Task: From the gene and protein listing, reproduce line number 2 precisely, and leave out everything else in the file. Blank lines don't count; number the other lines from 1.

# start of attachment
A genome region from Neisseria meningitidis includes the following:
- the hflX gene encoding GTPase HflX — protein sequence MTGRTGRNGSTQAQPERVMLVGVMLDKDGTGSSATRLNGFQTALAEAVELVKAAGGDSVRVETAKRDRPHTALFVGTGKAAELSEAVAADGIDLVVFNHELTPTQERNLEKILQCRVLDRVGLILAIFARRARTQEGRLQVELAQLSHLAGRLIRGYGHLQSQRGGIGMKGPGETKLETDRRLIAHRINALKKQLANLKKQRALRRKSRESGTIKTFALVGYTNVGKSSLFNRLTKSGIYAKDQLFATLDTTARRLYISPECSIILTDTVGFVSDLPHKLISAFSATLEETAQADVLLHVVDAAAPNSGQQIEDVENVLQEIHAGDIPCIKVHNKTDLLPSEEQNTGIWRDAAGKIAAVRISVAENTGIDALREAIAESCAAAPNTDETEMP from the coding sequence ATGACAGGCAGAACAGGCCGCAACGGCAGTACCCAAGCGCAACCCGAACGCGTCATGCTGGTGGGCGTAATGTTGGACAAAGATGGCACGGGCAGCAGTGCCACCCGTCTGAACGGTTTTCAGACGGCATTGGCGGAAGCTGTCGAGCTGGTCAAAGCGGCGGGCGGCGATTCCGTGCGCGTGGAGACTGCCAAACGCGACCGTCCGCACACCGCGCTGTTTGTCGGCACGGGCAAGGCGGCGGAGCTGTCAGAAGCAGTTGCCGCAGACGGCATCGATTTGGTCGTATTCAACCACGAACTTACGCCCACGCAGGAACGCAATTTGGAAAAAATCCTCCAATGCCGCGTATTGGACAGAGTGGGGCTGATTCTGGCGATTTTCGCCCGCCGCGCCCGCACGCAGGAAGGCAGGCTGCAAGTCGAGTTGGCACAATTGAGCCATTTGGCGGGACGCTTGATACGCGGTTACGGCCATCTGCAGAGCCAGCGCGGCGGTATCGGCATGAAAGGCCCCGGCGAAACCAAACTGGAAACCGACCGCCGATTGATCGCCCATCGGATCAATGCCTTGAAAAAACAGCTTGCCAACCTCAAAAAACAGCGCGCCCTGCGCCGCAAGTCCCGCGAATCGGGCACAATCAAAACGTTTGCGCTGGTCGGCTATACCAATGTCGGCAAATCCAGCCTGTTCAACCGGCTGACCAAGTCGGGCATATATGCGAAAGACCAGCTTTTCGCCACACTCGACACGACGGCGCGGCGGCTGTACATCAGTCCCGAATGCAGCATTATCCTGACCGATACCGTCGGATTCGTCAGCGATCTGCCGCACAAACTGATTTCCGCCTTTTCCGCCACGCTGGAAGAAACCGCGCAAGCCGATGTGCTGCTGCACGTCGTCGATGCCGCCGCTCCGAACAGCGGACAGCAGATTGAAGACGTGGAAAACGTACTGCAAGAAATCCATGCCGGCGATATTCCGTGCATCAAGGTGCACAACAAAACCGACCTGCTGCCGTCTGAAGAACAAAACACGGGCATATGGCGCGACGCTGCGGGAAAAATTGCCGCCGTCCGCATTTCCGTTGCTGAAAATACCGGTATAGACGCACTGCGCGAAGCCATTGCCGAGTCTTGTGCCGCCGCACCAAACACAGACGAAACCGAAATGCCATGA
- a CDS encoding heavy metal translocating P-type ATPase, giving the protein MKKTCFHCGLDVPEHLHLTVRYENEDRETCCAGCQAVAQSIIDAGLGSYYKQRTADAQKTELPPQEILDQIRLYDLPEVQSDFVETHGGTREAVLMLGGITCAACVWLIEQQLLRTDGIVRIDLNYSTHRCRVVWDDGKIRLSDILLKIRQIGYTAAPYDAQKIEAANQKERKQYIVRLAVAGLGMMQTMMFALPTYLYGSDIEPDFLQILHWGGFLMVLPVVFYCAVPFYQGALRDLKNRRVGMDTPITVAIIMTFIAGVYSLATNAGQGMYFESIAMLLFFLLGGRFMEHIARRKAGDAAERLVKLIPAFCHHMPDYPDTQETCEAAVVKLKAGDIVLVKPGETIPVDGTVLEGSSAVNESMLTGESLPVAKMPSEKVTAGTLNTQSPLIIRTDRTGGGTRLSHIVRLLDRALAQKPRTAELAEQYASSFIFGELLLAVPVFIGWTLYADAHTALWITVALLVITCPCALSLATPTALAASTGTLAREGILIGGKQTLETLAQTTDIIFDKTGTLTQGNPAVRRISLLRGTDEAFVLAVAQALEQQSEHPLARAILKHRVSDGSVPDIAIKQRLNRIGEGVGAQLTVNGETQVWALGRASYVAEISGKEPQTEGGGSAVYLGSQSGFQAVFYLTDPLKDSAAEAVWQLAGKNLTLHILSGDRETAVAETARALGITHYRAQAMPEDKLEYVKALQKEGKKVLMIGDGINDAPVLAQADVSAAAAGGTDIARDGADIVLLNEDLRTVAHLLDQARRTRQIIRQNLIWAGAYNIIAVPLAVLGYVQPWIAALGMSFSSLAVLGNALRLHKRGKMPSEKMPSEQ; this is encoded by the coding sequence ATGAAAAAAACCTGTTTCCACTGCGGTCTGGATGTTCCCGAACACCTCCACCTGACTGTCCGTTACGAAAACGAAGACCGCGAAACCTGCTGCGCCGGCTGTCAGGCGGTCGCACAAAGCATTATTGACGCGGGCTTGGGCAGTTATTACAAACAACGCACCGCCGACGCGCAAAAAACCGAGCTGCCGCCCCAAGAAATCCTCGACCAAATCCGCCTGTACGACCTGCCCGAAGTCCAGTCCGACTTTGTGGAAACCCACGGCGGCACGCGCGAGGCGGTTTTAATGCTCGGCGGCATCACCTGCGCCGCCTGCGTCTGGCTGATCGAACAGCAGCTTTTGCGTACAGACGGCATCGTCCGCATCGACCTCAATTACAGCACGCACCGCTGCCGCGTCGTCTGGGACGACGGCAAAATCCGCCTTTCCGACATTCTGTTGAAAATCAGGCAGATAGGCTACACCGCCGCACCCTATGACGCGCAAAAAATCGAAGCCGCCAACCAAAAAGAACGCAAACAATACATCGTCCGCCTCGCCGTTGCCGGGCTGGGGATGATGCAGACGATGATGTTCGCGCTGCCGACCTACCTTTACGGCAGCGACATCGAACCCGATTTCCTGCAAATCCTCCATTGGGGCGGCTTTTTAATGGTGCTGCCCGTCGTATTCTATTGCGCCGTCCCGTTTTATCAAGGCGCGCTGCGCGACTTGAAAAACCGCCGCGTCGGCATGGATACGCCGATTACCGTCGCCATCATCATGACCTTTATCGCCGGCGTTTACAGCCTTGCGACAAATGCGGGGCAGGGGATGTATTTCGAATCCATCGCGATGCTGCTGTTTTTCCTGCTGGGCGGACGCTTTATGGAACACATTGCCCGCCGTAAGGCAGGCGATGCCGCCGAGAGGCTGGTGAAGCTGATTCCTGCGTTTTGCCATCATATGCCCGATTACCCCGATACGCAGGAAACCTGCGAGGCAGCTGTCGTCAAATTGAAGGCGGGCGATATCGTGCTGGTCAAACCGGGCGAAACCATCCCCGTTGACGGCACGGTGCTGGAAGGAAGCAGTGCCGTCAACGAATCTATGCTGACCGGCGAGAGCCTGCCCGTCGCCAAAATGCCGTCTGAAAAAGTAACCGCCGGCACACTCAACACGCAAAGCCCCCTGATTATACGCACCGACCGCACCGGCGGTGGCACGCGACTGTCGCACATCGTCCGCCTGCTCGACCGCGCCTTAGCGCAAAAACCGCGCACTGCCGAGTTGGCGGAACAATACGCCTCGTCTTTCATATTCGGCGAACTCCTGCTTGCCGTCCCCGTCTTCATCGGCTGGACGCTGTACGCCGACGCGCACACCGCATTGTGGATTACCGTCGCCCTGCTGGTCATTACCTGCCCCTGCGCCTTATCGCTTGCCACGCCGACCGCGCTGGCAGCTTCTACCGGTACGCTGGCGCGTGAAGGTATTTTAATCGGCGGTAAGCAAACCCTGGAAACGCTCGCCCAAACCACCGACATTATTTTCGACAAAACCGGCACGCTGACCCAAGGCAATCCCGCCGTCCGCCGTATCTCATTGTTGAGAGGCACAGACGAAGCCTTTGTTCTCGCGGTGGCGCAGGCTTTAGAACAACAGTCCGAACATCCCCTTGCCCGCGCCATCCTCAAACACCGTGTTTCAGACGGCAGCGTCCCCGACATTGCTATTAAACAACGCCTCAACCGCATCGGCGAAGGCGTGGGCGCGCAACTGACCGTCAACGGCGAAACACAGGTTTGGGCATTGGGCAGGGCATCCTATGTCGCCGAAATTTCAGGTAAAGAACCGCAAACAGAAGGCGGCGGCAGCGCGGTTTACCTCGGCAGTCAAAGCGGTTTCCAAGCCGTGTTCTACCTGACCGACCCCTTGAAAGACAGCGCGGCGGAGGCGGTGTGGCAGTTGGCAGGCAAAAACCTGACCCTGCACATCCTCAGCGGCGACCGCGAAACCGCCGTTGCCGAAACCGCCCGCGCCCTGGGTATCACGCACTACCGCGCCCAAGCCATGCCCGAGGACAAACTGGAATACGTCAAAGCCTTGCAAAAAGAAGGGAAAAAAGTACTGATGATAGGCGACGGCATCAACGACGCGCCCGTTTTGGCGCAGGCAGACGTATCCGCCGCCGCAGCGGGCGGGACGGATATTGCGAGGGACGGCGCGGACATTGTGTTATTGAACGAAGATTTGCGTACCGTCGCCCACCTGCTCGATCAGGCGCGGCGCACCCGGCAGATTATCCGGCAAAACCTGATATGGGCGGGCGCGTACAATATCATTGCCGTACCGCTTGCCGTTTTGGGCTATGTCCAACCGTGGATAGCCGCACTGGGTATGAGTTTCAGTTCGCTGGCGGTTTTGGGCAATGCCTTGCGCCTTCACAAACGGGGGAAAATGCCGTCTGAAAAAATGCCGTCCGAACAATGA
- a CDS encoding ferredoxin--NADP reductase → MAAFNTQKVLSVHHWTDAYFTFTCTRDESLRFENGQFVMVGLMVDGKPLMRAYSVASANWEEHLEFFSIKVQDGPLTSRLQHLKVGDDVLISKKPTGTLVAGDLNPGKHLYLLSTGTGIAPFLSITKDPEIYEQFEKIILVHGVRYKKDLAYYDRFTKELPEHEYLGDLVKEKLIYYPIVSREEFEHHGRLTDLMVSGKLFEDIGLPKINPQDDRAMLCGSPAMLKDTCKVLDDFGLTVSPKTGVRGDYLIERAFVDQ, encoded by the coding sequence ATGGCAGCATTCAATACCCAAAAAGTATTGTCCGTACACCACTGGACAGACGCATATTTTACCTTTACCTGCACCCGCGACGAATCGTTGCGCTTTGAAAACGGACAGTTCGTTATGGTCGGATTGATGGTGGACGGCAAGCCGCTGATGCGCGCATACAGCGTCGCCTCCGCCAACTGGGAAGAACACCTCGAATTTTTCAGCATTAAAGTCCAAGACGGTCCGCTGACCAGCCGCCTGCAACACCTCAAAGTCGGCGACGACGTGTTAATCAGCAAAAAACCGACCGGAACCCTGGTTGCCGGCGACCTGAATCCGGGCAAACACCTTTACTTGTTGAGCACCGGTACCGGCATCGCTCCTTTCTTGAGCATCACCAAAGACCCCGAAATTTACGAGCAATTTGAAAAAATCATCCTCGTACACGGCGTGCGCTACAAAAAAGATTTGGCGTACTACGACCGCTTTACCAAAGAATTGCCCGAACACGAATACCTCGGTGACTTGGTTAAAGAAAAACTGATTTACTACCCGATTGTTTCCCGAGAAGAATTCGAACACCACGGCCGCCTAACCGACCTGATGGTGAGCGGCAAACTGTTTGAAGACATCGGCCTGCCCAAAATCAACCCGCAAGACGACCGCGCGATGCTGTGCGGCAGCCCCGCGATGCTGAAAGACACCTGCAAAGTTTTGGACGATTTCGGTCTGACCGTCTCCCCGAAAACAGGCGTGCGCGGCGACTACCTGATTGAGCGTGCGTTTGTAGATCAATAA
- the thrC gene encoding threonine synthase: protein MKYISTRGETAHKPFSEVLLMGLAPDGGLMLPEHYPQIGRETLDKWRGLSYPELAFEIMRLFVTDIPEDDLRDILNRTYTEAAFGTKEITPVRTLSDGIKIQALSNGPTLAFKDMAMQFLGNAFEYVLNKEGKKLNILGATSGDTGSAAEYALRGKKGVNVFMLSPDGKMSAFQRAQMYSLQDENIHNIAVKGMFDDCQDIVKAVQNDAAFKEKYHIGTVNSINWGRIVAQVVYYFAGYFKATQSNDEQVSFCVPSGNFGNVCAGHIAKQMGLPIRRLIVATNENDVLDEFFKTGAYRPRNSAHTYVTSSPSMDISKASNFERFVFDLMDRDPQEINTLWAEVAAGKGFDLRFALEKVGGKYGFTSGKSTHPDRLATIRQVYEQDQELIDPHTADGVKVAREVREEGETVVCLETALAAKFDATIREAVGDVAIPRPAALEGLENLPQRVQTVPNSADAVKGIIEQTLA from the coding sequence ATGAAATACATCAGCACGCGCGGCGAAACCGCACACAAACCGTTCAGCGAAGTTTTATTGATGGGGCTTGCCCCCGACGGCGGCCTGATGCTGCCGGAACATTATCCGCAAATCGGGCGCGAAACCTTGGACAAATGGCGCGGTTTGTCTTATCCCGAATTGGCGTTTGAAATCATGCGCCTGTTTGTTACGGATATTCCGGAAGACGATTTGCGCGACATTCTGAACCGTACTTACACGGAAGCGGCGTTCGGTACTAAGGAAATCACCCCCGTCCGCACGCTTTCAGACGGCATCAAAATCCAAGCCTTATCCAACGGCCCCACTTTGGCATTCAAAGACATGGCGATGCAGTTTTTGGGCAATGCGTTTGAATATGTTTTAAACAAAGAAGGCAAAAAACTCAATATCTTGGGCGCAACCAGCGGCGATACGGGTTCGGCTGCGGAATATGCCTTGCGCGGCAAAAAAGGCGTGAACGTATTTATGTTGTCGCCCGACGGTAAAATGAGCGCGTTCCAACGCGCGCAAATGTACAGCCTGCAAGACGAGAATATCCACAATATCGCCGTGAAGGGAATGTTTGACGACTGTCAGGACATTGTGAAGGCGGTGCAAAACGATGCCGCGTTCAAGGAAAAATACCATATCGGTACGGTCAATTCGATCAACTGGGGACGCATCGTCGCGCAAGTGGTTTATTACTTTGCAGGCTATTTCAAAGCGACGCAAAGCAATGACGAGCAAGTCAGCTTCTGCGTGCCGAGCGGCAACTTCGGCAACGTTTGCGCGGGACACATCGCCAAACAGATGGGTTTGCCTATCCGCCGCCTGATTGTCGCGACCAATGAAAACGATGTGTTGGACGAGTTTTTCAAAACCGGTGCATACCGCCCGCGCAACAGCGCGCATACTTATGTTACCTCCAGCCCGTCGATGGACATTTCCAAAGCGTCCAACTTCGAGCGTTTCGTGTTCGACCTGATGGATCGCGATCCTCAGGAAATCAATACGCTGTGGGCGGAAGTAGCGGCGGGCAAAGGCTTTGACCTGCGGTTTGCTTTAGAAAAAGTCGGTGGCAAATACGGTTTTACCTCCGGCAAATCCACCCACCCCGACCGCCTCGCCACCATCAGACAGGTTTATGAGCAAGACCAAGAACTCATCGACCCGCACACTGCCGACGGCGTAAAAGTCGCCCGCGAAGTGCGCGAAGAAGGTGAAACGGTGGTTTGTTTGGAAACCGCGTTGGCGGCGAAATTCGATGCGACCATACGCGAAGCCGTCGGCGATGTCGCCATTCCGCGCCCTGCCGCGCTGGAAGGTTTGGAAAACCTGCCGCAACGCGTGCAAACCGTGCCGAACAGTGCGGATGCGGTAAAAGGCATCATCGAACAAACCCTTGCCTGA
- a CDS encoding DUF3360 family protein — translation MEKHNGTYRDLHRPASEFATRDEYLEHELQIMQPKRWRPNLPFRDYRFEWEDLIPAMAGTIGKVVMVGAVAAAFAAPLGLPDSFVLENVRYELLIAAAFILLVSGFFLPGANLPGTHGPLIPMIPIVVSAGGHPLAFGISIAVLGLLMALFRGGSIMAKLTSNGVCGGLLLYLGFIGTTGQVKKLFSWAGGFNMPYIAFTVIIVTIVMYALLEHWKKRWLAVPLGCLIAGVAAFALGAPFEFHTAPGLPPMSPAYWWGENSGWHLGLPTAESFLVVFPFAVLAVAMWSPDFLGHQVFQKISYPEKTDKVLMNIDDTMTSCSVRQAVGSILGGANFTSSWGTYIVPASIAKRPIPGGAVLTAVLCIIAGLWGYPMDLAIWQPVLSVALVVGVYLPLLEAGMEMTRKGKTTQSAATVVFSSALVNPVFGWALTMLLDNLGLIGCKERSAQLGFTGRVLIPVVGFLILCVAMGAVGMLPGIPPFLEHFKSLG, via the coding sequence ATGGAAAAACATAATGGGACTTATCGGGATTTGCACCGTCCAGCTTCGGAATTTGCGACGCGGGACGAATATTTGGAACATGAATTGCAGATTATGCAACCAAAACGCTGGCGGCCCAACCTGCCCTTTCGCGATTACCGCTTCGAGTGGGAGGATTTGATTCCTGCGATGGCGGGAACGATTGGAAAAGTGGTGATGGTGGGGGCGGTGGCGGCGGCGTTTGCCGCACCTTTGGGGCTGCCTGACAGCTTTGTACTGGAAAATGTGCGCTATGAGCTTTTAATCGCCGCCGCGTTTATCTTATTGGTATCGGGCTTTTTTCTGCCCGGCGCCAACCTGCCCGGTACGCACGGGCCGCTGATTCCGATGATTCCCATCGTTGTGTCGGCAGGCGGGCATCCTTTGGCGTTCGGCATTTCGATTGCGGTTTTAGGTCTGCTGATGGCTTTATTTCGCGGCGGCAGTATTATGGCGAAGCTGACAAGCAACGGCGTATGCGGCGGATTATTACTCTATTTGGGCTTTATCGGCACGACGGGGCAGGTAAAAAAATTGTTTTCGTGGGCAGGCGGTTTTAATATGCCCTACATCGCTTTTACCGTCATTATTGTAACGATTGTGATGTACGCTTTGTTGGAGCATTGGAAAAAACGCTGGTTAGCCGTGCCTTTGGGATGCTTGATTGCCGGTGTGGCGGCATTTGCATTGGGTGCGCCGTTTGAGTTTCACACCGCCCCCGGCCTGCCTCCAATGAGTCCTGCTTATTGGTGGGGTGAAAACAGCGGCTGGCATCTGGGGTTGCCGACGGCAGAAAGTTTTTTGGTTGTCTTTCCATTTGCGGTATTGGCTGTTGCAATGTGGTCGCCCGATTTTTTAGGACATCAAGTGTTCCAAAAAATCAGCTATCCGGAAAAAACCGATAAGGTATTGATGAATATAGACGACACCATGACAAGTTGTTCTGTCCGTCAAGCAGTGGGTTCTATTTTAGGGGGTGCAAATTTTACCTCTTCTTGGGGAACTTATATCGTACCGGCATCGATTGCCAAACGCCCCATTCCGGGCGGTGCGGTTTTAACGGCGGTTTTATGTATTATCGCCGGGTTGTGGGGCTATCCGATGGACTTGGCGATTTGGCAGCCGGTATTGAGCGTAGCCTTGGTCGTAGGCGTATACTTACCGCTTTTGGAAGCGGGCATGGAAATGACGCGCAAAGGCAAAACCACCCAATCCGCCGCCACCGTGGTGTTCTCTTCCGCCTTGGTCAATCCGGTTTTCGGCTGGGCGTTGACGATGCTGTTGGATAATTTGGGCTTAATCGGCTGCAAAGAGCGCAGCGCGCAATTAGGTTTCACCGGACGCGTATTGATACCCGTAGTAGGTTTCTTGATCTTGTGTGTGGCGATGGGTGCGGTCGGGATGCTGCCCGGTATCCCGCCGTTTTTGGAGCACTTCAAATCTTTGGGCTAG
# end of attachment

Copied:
- the hflX gene encoding GTPase HflX — protein sequence MTGRTGRNGSTQAQPERVMLVGVMLDKDGTGSSATRLNGFQTALAEAVELVKAAGGDSVRVETAKRDRPHTALFVGTGKAAELSEAVAADGIDLVVFNHELTPTQERNLEKILQCRVLDRVGLILAIFARRARTQEGRLQVELAQLSHLAGRLIRGYGHLQSQRGGIGMKGPGETKLETDRRLIAHRINALKKQLANLKKQRALRRKSRESGTIKTFALVGYTNVGKSSLFNRLTKSGIYAKDQLFATLDTTARRLYISPECSIILTDTVGFVSDLPHKLISAFSATLEETAQADVLLHVVDAAAPNSGQQIEDVENVLQEIHAGDIPCIKVHNKTDLLPSEEQNTGIWRDAAGKIAAVRISVAENTGIDALREAIAESCAAAPNTDETEMP from the coding sequence ATGACAGGCAGAACAGGCCGCAACGGCAGTACCCAAGCGCAACCCGAACGCGTCATGCTGGTGGGCGTAATGTTGGACAAAGATGGCACGGGCAGCAGTGCCACCCGTCTGAACGGTTTTCAGACGGCATTGGCGGAAGCTGTCGAGCTGGTCAAAGCGGCGGGCGGCGATTCCGTGCGCGTGGAGACTGCCAAACGCGACCGTCCGCACACCGCGCTGTTTGTCGGCACGGGCAAGGCGGCGGAGCTGTCAGAAGCAGTTGCCGCAGACGGCATCGATTTGGTCGTATTCAACCACGAACTTACGCCCACGCAGGAACGCAATTTGGAAAAAATCCTCCAATGCCGCGTATTGGACAGAGTGGGGCTGATTCTGGCGATTTTCGCCCGCCGCGCCCGCACGCAGGAAGGCAGGCTGCAAGTCGAGTTGGCACAATTGAGCCATTTGGCGGGACGCTTGATACGCGGTTACGGCCATCTGCAGAGCCAGCGCGGCGGTATCGGCATGAAAGGCCCCGGCGAAACCAAACTGGAAACCGACCGCCGATTGATCGCCCATCGGATCAATGCCTTGAAAAAACAGCTTGCCAACCTCAAAAAACAGCGCGCCCTGCGCCGCAAGTCCCGCGAATCGGGCACAATCAAAACGTTTGCGCTGGTCGGCTATACCAATGTCGGCAAATCCAGCCTGTTCAACCGGCTGACCAAGTCGGGCATATATGCGAAAGACCAGCTTTTCGCCACACTCGACACGACGGCGCGGCGGCTGTACATCAGTCCCGAATGCAGCATTATCCTGACCGATACCGTCGGATTCGTCAGCGATCTGCCGCACAAACTGATTTCCGCCTTTTCCGCCACGCTGGAAGAAACCGCGCAAGCCGATGTGCTGCTGCACGTCGTCGATGCCGCCGCTCCGAACAGCGGACAGCAGATTGAAGACGTGGAAAACGTACTGCAAGAAATCCATGCCGGCGATATTCCGTGCATCAAGGTGCACAACAAAACCGACCTGCTGCCGTCTGAAGAACAAAACACGGGCATATGGCGCGACGCTGCGGGAAAAATTGCCGCCGTCCGCATTTCCGTTGCTGAAAATACCGGTATAGACGCACTGCGCGAAGCCATTGCCGAGTCTTGTGCCGCCGCACCAAACACAGACGAAACCGAAATGCCATGA